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Advances in Pancreatic Cancer Research

Pancreatic cancer cells (blue) growing as a sphere encased in membranes (red).

Credit: National Cancer Institute

NCI-funded researchers are working to advance our understanding of how to prevent, detect, and treat pancreatic cancer. The disease is very hard to detect early and currently there is no screening test available. 

Pancreatic cancer is often diagnosed at an advanced stage, for people usually have no symptoms until the cancer has already spread to other organs.

This page highlights some of the latest research in pancreatic cancer, including clinical advances that may soon translate into improved care, NCI-supported programs that are fueling progress, and research findings from recent studies.

Pancreatic Cancer Treatment

Pancreatic cancer can be hard to treat surgically due to the location of the organ, and because the disease has often spread in the body by the time it is diagnosed.

Pancreatic Cancer Research Highlights

Hear about promising developments in pancreatic cancer research in this excerpt from a Facebook Live event with Dr. Christine Alewine of NCI’s Center for Cancer Research and Dr. Lynn Matrisian of the Pancreatic Cancer Action Network.

Standard treatment for pancreatic cancer usually consists of surgery, chemotherapy, radiation, or combinations of each, depending on the cancer’s stage.

Beyond these standard treatments, NCI scientists continue to look for ways to treat pancreatic cancer more effectively. Researchers are looking at the potential of new drugs, ways to combine standard drugs, and new therapies to give to patients.

Testing Treatments for Early-Stage Pancreatic Cancer

Therapies for early-stage disease being tested in clinical trials right now are:

  • New adjuvant chemotherapy drug combinations
    Some of these postsurgical drug combinations are already known to extend the lives of patients with metastatic disease, but it's not clear if they are better at killing cancer cells left behind after surgery than standard treatments.
  • Neoadjuvant chemotherapy 
    This form of chemotherapy is given before surgery, with the goal of improving outcomes by shrinking the tumor before it’s removed. Presurgical chemotherapy also may help by killing cancer cells that have escaped from the tumor that would continue to grow as the patient recovers from surgery.

Testing Treatments for Advanced Pancreatic Cancer

New treatments for metastatic pancreatic cancer that are being investigated in clinical trials are:

  • Stroma modifying drugs
    The stroma is the dense tissue around a tumor that does not contain cancer cells. Pancreatic cancers have much denser stroma than most tumors. Agents that help break down this stroma may help more chemotherapy drugs reach cancer cells. PEGPH20 is an example of a stromal modifying agent being studied for patients with high-stroma tumors. This drug breaks down a protein that is thought to prevent chemotherapy drugs from getting into pancreatic cancers.
  • Platinum chemotherapy
    Some patients have mutations in BRCA or other genes that prevent cells from repairing DNA damage. Research has shown that some patients with these genetic mutations are more sensitive to chemotherapy drugs containing platinum. In addition, use of another class of drugs called PARP inhibitors may be effective for these patients.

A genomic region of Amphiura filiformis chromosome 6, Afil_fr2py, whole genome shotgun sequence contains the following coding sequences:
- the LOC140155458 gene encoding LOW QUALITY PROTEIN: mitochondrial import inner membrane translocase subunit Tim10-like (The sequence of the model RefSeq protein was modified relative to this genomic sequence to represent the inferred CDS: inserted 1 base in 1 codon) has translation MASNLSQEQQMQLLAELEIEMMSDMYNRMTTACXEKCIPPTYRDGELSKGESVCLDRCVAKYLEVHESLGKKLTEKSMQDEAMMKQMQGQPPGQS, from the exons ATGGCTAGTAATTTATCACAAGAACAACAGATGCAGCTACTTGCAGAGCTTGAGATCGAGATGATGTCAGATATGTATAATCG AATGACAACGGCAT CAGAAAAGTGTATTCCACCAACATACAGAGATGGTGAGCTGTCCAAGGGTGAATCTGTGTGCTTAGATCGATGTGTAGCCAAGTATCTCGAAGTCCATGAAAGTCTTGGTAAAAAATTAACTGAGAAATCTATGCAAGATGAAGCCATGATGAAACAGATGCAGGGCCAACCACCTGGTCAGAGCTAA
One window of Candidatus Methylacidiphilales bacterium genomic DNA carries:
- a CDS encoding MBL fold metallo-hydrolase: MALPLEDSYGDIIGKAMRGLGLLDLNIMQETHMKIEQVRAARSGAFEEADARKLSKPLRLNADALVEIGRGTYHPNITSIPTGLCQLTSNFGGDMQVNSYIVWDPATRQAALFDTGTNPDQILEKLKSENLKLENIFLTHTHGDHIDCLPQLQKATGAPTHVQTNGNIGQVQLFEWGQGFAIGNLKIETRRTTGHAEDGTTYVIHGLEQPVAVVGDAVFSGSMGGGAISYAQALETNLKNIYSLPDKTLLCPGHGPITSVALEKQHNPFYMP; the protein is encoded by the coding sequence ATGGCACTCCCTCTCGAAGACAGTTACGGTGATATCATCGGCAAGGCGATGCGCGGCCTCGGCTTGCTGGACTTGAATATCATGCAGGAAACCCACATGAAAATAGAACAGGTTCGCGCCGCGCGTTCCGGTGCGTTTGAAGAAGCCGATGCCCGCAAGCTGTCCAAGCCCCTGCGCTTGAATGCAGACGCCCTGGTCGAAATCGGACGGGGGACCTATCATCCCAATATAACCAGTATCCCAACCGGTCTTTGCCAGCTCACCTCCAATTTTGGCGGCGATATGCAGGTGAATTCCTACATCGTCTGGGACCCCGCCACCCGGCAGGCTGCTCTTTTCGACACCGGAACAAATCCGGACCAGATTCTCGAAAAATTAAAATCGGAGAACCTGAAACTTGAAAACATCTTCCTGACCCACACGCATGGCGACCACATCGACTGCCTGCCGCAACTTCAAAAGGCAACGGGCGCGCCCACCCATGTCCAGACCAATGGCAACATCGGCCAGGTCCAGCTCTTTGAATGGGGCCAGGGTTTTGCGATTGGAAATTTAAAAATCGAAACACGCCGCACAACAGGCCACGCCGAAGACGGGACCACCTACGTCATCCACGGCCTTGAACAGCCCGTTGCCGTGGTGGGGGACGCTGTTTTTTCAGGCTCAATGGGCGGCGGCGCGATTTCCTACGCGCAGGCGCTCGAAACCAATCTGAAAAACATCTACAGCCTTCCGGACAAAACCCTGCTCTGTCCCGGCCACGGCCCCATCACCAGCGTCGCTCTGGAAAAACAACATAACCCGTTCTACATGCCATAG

• Immunotherapy
    • Pembrolizumab. A rare group of people with pancreatic cancer have mutations in their tumor that cause high microsatellite instability (MSI). Pembrolizumab (Keytruda) is an immune checkpoint inhibitor approved for patients with pancreatic cancer that has high MSI. Immune checkpoint inhibitors work by helping the patient's own immune system fight their tumor. Patients should ask to have their tumors tested for high MSI.
    • Immune checkpoint inhibitor combinations. Using one drug for immunotherapy treatment has not been effective for most people with pancreatic cancer. Therefore, researchers are combining several immunotherapies that can act on different parts of the immune system. The goal is to see if combining drugs that help "good" immune cells with those that fight "bad" immune cells can be more effective in treating the disease.
    • Other combinations. Scientists are also studying combinations of immunotherapy with radiation therapy, stromal modifying agents, and other targeted drugs to determine if these could increase the effectiveness of immunotherapy.

Clinical Trials

Because of the complex nature of pancreatic cancer, many experts believe it’s important for all patients to join a clinical trial, even if they have early-stage disease. NCI funds and oversees both early- and late-phase clinical trials to develop new treatments and improve patient care. Trials are available for pancreatic cancer treatment.

NCI-Supported Research Programs

See a full list of pancreatic cancer research projects that NCI funded in FY 2017.

Many NCI-funded researchers at the NIH campus, and across the United States and world, are seeking ways to address pancreatic cancer more effectively. Some research is basic, exploring questions as diverse as the biological underpinnings of cancer and the social factors that affect cancer risk. And some is more clinical, seeking to translate this basic information into improved patient outcomes. The programs listed below are a small sampling of NCI’s research efforts in pancreatic cancer.

Pancreatic Cancer Research Results

The following are some of our latest news articles on pancreatic cancer research:

View the full list of Pancreatic Cancer Research Results and Study Updates.

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